We all need to make our own mistakes.
This summer, I got involved with a boy I knew would be trouble from the very start. (Cue Taylor Swift.)
The word “boy” is very appropriate because he was much younger than me. Not unreasonably so, but enough that it made a difference.
I was ready to run away at first. I freaked out when I realized how big the age gap was. But it was partly his youth that made the whole thing fun. He was unapologetic about liking me. About telling me. About asking me out on a date. About silly innuendos and hours of texting and finding the right emoticon to make me melt.
Most of all, he made me laugh.
The first time I met him, I hardly noticed him. He wasn’t my type at all, and I didn’t give him so much as a second thought.
Then he said something funny, and all of a sudden he became the brightest light in my dark, long summer.
I was addicted to everything about our non-relationship. The constant texting, the attention, knowing the sight of me in a certain shirt drove him crazy, and how the future sizzled with possibilities. No one else had ever made me feel that way before.
The things he liked about me were all things I’d come to believe were my own undoing when it came to boys. My curves. My accent. My silly innuendos. My love of texting.
The more I gave him, the more he seemed to want me.
It all came to a screeching halt when I asked him out to dinner, still giddy from our first official date night, and he declined my invitation because he was “seeing someone else.”
I wanted to cry. Here was this miraculous, fun boy who liked me for who I was and really wanted me, and of course there was someone else.
I wish that the worst part had been that he wasn’t honest with me. He texted me as if his ex-girlfriend hadn’t waltzed back into his life, and he only came clean when I asked him out on a second date.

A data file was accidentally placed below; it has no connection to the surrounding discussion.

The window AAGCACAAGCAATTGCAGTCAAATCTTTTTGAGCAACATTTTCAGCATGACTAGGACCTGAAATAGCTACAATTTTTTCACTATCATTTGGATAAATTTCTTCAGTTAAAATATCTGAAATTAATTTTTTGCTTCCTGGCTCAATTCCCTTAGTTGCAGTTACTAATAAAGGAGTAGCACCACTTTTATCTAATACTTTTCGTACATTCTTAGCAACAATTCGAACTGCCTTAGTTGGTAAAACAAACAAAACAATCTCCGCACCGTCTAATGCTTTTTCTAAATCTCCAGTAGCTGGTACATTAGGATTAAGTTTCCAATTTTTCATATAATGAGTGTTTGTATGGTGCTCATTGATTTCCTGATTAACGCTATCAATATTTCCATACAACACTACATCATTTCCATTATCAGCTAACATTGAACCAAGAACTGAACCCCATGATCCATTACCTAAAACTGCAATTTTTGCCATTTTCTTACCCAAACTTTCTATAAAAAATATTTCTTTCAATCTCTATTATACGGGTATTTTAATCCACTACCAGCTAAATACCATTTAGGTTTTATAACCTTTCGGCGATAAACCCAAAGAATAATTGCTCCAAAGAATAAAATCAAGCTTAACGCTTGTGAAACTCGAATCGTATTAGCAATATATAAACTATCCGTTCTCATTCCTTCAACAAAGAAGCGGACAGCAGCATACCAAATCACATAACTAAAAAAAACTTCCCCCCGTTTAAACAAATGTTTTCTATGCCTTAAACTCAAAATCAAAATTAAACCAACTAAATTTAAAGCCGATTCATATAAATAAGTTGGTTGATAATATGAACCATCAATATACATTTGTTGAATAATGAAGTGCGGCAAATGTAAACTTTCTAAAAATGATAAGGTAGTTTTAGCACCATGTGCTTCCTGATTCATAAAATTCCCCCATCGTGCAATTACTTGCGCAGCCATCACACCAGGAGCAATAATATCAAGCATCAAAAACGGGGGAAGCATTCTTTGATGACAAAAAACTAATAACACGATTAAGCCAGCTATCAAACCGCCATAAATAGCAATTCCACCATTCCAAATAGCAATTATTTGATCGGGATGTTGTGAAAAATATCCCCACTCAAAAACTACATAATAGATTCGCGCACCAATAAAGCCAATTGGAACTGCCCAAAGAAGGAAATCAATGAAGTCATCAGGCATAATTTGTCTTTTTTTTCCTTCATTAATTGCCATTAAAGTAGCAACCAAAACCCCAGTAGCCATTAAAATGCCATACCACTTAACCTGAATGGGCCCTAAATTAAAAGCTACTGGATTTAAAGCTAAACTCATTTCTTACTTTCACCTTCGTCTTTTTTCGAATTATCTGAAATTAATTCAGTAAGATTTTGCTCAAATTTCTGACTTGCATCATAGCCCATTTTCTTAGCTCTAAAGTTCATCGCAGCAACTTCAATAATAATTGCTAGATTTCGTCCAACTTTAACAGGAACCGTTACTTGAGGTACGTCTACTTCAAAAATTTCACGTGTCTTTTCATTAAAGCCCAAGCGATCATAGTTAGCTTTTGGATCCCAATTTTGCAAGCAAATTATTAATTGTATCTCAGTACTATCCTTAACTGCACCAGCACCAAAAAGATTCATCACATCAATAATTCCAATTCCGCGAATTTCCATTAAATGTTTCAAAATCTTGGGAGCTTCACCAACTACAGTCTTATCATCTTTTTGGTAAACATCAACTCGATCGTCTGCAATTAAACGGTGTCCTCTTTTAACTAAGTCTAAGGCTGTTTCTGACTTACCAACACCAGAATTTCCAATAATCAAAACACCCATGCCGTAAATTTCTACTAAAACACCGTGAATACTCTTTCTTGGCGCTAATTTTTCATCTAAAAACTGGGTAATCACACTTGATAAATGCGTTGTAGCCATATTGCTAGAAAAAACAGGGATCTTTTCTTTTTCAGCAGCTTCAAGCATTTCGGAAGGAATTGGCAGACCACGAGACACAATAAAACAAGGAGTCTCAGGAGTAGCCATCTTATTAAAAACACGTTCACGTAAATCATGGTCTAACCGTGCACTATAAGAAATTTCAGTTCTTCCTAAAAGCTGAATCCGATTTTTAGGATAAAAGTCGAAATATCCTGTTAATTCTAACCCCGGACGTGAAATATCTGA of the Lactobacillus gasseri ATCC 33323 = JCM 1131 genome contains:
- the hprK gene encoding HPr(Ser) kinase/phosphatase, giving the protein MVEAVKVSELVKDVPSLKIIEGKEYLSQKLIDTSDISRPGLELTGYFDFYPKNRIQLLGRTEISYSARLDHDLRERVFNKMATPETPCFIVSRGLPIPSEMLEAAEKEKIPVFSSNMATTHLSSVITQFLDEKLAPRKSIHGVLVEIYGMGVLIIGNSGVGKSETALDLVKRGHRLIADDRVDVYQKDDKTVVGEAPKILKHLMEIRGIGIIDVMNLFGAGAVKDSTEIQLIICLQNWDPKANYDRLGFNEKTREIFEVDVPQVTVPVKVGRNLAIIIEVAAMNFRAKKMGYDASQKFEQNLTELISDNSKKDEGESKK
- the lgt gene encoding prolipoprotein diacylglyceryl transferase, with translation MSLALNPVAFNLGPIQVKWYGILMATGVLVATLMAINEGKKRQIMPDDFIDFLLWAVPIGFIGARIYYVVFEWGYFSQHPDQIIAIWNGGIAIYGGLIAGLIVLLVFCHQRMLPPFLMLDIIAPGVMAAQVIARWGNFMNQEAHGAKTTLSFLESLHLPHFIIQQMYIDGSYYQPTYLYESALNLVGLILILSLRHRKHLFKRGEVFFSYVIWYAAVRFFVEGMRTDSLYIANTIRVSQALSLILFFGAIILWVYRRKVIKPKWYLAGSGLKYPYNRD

In all honesty, the worst part should have been that I kept on texting him long after I knew he had a girlfriend. His attention doubled after he realized how unhappy I was with the situation. I told him I didn’t do second best (oh how badly I wanted to believe the words I told him out of desperation to protect myself), and I think he wanted me all the more for it.
No, the worst part is that I didn’t want it to end. I was so addicted to our clandestine relationship (or lack thereof), that the thought of it stopping altogether was unbearable. I was consumed by the possibilities I’d seen in the way he looked at me and the thousands of texts we’d exchanged, and I couldn’t let go.
I hoped for the impossible even when I knew it was never, ever going to happen.
I’ve never been good at letting go.
He stopped texting eventually. I like to think he gave up chasing me because he was so in love with his now-girlfriend-again, he couldn’t spare a minute to think of me. But if I’m honest with myself, I think he got bored. I wanted him, but not if he wasn’t single, and he wasn’t willing to do all the chasing. I think he expected me to win him over, as if his turning down my dinner offer should have made me fall in love with him somehow. The truth is, I never understood what he wanted from me, and I never had the courage to ask the most important question of all.
If he was serious enough about this girl to turn down something as simple as dinner with me, why did he spend his days and nights seeking my attention?
We’ve gone past the point where I could ask this question now. I don’t want him to see me as the girl who couldn’t get over a few weeks worth of texting and one single date night — even if I am. So I’ve had to find other ways to move on. I try and remember the good parts: the giddiness, the rush of crushing on someone who liked me back, the way the future opened up right in front of me, and the idea that someone could want me as much as I wanted them.
I know I’m over it now because I look at him and wonder why I wanted this so much. He’s too young and skinny and he’s the wrong guy for me in so many ways.
I’m not mad anymore. I know there will be more boys, more joy, desire and laughter. Soon enough, he’ll become white noise in the background of my awkward romantic history.
Oh, and also? He has no idea how good he had it.